Sometimes I come across a picture book with such sincerity and charm, it's like a comforting cup of hot tea, spring tulips or listening to a favorite song you haven't heard in a long time. Keith Patterson is an author/ illustrator whose books have these qualities and more. His Maybelle titles in collaboration with Bees Knees Books will gain wider distribution. But I wanted to introduce him here and find out what he's been working on lately.
Keith, tell us a little about yourself.
Where did you grow up?
I grew up in a suburb of Albany, New York, in upstate New York.
How has your childhood influenced your work?
My parents read to me a lot, so I was probably introduced to art
through children's books. From as far back as I can remember,
I always liked to just sit and draw, and my family and my teachers,
and other kids at school were very encouraging.
Where do you find inspiration for your books?
I get most of my ideas from watching my 3 year old. She is very
imaginative and happy and enthusiastic. Also, we go to the library
several times a week, so I am reading children's books on a daily
basis. Just seeing different illustrations every day is very
I know Alaska is the setting for a couple of your books.
What do you love about Alaska?
Alaska is just an awesome place. If you drive down from
Anchorage to Homer, there is one particular spot on the road,
where you come to the top of a hill, and get your first view of the
mountains. There is no way to describe what it is like, but the
closest comparison would be the Himalayas.
How did you develop your skill and style as an artist?
Growing up, I drew cartoons for the school newspaper, and took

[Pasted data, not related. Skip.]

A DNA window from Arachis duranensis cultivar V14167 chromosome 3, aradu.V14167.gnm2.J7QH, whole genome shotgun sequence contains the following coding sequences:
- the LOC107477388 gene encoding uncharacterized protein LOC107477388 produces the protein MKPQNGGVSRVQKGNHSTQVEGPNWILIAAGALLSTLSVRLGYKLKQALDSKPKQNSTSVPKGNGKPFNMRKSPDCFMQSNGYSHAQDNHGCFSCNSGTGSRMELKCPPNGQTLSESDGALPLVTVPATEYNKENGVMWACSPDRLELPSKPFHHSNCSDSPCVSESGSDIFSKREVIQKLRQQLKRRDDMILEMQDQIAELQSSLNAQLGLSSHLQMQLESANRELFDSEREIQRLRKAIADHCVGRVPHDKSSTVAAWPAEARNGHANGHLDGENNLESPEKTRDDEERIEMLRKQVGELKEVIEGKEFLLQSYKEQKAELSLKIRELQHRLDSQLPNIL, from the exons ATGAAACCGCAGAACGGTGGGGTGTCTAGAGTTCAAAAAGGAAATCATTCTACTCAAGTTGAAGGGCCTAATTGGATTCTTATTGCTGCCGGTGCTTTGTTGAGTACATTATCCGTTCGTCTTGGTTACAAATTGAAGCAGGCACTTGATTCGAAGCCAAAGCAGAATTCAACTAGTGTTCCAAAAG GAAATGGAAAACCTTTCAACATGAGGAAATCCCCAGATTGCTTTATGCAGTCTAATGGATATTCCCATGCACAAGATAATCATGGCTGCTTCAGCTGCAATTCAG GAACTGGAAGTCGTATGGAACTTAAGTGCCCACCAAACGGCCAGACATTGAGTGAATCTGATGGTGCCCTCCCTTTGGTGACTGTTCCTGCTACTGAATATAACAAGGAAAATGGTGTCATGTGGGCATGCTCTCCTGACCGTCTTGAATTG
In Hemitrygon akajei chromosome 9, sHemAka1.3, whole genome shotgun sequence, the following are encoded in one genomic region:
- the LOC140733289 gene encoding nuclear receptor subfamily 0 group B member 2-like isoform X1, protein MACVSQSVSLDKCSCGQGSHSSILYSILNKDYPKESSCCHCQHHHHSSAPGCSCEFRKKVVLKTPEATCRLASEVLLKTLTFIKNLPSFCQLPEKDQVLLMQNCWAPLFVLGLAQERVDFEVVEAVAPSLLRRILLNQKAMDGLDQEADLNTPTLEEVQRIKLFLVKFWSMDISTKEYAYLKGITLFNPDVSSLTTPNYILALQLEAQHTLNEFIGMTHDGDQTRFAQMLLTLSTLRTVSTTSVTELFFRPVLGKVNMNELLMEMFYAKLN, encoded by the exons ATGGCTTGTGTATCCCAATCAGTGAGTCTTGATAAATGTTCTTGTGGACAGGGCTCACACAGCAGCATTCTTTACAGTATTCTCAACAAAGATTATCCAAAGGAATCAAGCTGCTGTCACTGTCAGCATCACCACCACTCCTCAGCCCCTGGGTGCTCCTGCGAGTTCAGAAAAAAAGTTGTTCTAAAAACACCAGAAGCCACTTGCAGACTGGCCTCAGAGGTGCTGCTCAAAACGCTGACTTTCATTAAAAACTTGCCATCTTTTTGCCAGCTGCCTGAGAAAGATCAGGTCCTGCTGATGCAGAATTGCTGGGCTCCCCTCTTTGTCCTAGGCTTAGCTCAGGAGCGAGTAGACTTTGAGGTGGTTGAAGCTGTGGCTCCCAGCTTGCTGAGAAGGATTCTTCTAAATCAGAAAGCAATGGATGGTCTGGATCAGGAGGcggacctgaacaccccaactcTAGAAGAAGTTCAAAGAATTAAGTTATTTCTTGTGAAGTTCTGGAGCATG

art classes in school. After high school, I went to SUNY Albany,
and that's where I had my first real art teachers. They tried to
break all the bad habits I had learned from drawing with a felt tip
marker, etc. I am still trying to get better at drawing.I think one's
basic style of drawing is probably formed early on, like
What is your process? I mean do your write the story
first, or the illustrations, or both together?
Sometimes, I start by drawing random illustrations, but that's not
the best way to do it. Now, I'm trying to get the story more set
first, to avoid having to rewrite things.
Are there any children's authors/ illustrators that you
My all time favorite children's book author/illustrator is Maurice
Sendak. Where the Wild Things are was a big influence on me as a
child. I loved the detail, and the endless cross hatching and pen
scratches, and the colors. It still has the same effect on me. I have
recently discovered Charlotte Voake, who does great pen and ink
and water color illustrations. I have always loved Richard Scarry.
Beatrix Potter, Virginia Lee Burton, Wanda Gag are also great.
Can you tell us a little about what you're currently
I just finished a book called the Story of Hobo, about a dog that
somebody found in a coal bin, and somehow he ended up in my
family, and we named him Hobo because of the coal dust. My
dad was a mailman at the time, and he used to bring Hobo to
work with him, and Hobo learned to hitchhike by mail truck.
I'm also trying to finish a book I started about ten years ago
about a dog named Lilli that stayed with me temporarily. That
one is based on a real dog, but it's set in the time of the Vikings.
I'm also starting one about my daughter as a princess, with
Do you have any tips for aspiring authors and illustrators?
I just try to keep at it.
Thank you Keith for sharing some background and these